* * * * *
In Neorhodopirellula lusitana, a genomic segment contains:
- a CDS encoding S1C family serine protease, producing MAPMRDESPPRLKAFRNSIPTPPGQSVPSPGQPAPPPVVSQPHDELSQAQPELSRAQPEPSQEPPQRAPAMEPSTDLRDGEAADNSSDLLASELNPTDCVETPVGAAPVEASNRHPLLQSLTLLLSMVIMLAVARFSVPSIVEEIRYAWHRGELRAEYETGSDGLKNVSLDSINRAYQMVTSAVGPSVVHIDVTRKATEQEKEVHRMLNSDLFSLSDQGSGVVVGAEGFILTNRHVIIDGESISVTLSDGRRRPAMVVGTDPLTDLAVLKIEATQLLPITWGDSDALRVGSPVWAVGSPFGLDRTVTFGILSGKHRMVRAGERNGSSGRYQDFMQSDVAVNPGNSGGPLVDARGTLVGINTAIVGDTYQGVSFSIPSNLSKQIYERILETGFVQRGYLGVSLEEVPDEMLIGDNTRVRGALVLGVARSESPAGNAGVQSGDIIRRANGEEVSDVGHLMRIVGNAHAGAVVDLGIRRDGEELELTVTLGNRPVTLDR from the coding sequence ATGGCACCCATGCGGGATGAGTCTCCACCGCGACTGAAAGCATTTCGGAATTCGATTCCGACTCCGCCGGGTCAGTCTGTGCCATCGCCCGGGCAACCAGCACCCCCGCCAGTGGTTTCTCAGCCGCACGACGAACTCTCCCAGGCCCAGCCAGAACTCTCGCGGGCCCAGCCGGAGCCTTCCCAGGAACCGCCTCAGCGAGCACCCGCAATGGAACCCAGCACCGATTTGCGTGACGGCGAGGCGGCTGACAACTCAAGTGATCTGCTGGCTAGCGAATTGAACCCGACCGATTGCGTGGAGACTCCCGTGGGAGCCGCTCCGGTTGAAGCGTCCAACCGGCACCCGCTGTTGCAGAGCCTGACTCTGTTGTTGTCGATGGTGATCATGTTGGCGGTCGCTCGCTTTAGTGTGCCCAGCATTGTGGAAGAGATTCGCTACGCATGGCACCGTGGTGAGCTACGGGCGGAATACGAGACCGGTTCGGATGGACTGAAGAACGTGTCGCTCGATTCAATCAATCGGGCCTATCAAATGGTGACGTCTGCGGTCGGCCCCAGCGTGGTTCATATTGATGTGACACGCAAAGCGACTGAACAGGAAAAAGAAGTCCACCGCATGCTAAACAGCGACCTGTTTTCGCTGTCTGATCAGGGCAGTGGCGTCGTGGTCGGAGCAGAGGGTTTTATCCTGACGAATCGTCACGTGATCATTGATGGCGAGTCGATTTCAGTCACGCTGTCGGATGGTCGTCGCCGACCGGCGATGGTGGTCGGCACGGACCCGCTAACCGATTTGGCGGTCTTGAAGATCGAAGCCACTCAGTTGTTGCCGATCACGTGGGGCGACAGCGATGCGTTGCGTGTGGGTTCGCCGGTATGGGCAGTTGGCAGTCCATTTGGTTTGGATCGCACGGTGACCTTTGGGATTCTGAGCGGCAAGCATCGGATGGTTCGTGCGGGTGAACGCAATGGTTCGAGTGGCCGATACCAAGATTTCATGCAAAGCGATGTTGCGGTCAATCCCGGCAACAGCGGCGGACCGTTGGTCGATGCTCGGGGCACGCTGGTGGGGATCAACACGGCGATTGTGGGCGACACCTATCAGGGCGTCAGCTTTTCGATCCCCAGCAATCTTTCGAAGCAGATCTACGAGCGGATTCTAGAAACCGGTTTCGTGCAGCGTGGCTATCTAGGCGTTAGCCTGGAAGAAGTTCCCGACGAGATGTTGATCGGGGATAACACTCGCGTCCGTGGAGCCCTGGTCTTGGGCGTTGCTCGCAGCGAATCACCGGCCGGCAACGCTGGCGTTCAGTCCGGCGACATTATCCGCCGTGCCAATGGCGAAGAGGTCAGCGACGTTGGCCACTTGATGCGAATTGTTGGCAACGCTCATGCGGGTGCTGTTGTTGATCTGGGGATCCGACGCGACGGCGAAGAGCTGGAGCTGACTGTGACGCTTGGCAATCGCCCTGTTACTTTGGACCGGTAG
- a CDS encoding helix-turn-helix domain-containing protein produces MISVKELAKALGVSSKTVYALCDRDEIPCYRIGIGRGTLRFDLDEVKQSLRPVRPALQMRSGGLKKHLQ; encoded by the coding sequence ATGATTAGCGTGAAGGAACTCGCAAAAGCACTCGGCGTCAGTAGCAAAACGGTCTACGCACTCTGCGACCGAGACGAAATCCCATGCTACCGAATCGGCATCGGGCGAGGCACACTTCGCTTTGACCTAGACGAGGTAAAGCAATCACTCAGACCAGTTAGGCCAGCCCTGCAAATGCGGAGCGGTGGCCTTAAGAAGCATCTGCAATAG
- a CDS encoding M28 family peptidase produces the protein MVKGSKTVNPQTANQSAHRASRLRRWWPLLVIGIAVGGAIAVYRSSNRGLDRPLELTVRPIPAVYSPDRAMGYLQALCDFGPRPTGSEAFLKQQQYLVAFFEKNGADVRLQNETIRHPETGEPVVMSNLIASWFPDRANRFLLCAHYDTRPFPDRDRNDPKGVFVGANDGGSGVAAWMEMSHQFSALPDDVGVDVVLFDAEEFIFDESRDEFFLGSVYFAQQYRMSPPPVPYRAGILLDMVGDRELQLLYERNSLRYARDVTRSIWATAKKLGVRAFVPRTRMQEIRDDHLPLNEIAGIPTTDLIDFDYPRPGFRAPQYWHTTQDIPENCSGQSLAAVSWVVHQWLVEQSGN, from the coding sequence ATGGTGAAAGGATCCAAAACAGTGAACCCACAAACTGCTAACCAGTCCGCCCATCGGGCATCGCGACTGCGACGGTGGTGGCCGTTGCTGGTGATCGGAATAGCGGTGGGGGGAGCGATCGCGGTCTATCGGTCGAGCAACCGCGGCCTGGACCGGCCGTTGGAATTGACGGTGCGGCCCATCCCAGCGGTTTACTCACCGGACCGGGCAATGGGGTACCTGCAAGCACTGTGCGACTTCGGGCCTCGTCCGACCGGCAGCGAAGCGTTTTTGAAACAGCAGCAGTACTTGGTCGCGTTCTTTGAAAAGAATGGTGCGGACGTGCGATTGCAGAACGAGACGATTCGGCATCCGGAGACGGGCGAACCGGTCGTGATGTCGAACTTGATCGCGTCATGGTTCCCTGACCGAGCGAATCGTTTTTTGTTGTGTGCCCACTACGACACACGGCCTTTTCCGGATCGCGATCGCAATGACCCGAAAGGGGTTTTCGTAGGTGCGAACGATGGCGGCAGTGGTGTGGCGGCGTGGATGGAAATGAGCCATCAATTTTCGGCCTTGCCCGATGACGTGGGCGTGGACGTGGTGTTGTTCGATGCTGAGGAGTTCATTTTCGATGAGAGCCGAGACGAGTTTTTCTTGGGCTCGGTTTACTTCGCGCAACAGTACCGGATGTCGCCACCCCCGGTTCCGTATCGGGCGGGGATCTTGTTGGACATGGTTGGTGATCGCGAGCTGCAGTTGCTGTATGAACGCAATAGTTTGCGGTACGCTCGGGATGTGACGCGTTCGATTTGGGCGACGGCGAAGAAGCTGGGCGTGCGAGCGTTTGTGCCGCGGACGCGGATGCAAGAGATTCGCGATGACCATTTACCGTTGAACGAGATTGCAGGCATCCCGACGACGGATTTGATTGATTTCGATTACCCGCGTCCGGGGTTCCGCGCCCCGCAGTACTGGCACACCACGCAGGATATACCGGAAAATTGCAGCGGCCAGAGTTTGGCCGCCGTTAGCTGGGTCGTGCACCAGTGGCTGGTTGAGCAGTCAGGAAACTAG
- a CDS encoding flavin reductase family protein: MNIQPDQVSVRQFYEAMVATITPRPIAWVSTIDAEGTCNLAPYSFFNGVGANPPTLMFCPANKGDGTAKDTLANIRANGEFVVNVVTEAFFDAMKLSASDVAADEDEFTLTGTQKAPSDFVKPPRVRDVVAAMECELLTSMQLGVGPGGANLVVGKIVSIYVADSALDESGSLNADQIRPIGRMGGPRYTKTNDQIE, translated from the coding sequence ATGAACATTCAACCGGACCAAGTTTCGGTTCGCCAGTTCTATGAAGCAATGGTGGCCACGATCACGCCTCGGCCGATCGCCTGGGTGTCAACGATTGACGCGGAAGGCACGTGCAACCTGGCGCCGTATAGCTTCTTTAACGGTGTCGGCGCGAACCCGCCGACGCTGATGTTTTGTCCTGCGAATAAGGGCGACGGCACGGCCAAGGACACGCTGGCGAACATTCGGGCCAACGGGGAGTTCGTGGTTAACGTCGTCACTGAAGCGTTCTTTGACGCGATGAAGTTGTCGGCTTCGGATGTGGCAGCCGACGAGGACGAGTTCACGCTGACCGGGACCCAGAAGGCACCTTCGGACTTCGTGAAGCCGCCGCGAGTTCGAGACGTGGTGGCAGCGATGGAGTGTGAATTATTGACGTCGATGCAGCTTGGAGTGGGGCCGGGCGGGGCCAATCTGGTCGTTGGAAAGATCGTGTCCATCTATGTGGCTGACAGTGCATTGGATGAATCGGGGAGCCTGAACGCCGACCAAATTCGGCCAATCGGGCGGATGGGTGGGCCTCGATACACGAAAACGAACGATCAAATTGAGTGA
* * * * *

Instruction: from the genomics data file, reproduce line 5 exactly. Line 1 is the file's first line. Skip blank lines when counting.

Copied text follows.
- a CDS encoding flavin reductase family protein: MNIQPDQVSVRQFYEAMVATITPRPIAWVSTIDAEGTCNLAPYSFFNGVGANPPTLMFCPANKGDGTAKDTLANIRANGEFVVNVVTEAFFDAMKLSASDVAADEDEFTLTGTQKAPSDFVKPPRVRDVVAAMECELLTSMQLGVGPGGANLVVGKIVSIYVADSALDESGSLNADQIRPIGRMGGPRYTKTNDQIE, translated from the coding sequence ATGAACATTCAACCGGACCAAGTTTCGGTTCGCCAGTTCTATGAAGCAATGGTGGCCACGATCACGCCTCGGCCGATCGCCTGGGTGTCAACGATTGACGCGGAAGGCACGTGCAACCTGGCGCCGTATAGCTTCTTTAACGGTGTCGGCGCGAACCCGCCGACGCTGATGTTTTGTCCTGCGAATAAGGGCGACGGCACGGCCAAGGACACGCTGGCGAACATTCGGGCCAACGGGGAGTTCGTGGTTAACGTCGTCACTGAAGCGTTCTTTGACGCGATGAAGTTGTCGGCTTCGGATGTGGCAGCCGACGAGGACGAGTTCACGCTGACCGGGACCCAGAAGGCACCTTCGGACTTCGTGAAGCCGCCGCGAGTTCGAGACGTGGTGGCAGCGATGGAGTGTGAATTATTGACGTCGATGCAGCTTGGAGTGGGGCCGGGCGGGGCCAATCTGGTCGTTGGAAAGATCGTGTCCATCTATGTGGCTGACAGTGCATTGGATGAATCGGGGAGCCTGAACGCCGACCAAATTCGGCCAATCGGGCGGATGGGTGGGCCTCGATACACGAAAACGAACGATCAAATTGAGTGA